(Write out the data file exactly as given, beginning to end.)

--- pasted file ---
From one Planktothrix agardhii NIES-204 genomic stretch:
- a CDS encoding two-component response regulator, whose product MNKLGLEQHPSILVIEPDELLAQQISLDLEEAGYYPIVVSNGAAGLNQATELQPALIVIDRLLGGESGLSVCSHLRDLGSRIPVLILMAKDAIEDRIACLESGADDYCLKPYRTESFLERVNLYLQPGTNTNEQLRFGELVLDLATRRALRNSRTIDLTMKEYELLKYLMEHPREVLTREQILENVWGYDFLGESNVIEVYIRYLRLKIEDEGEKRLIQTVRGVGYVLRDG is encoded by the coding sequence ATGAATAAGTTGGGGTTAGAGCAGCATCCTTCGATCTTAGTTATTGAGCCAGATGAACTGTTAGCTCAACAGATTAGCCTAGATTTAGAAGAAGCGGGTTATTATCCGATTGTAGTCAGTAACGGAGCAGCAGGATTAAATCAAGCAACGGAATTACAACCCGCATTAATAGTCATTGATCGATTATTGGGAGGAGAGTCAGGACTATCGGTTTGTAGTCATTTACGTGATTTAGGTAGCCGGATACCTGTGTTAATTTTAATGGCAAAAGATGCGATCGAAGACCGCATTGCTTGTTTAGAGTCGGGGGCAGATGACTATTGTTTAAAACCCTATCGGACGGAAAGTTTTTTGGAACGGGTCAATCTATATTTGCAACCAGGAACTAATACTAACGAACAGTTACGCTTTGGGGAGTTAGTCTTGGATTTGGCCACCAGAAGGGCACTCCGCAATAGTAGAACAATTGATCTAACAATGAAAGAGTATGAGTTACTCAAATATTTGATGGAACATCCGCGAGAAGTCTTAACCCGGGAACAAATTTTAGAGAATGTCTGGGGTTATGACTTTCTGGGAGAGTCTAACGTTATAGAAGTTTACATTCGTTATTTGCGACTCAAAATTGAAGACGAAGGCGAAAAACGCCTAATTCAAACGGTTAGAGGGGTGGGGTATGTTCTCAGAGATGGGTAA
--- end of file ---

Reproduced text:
From one Planktothrix agardhii NIES-204 genomic stretch:
- a CDS encoding two-component response regulator, whose product MNKLGLEQHPSILVIEPDELLAQQISLDLEEAGYYPIVVSNGAAGLNQATELQPALIVIDRLLGGESGLSVCSHLRDLGSRIPVLILMAKDAIEDRIACLESGADDYCLKPYRTESFLERVNLYLQPGTNTNEQLRFGELVLDLATRRALRNSRTIDLTMKEYELLKYLMEHPREVLTREQILENVWGYDFLGESNVIEVYIRYLRLKIEDEGEKRLIQTVRGVGYVLRDG is encoded by the coding sequence ATGAATAAGTTGGGGTTAGAGCAGCATCCTTCGATCTTAGTTATTGAGCCAGATGAACTGTTAGCTCAACAGATTAGCCTAGATTTAGAAGAAGCGGGTTATTATCCGATTGTAGTCAGTAACGGAGCAGCAGGATTAAATCAAGCAACGGAATTACAACCCGCATTAATAGTCATTGATCGATTATTGGGAGGAGAGTCAGGACTATCGGTTTGTAGTCATTTACGTGATTTAGGTAGCCGGATACCTGTGTTAATTTTAATGGCAAAAGATGCGATCGAAGACCGCATTGCTTGTTTAGAGTCGGGGGCAGATGACTATTGTTTAAAACCCTATCGGACGGAAAGTTTTTTGGAACGGGTCAATCTATATTTGCAACCAGGAACTAATACTAACGAACAGTTACGCTTTGGGGAGTTAGTCTTGGATTTGGCCACCAGAAGGGCACTCCGCAATAGTAGAACAATTGATCTAACAATGAAAGAGTATGAGTTACTCAAATATTTGATGGAACATCCGCGAGAAGTCTTAACCCGGGAACAAATTTTAGAGAATGTCTGGGGTTATGACTTTCTGGGAGAGTCTAACGTTATAGAAGTTTACATTCGTTATTTGCGACTCAAAATTGAAGACGAAGGCGAAAAACGCCTAATTCAAACGGTTAGAGGGGTGGGGTATGTTCTCAGAGATGGGTAA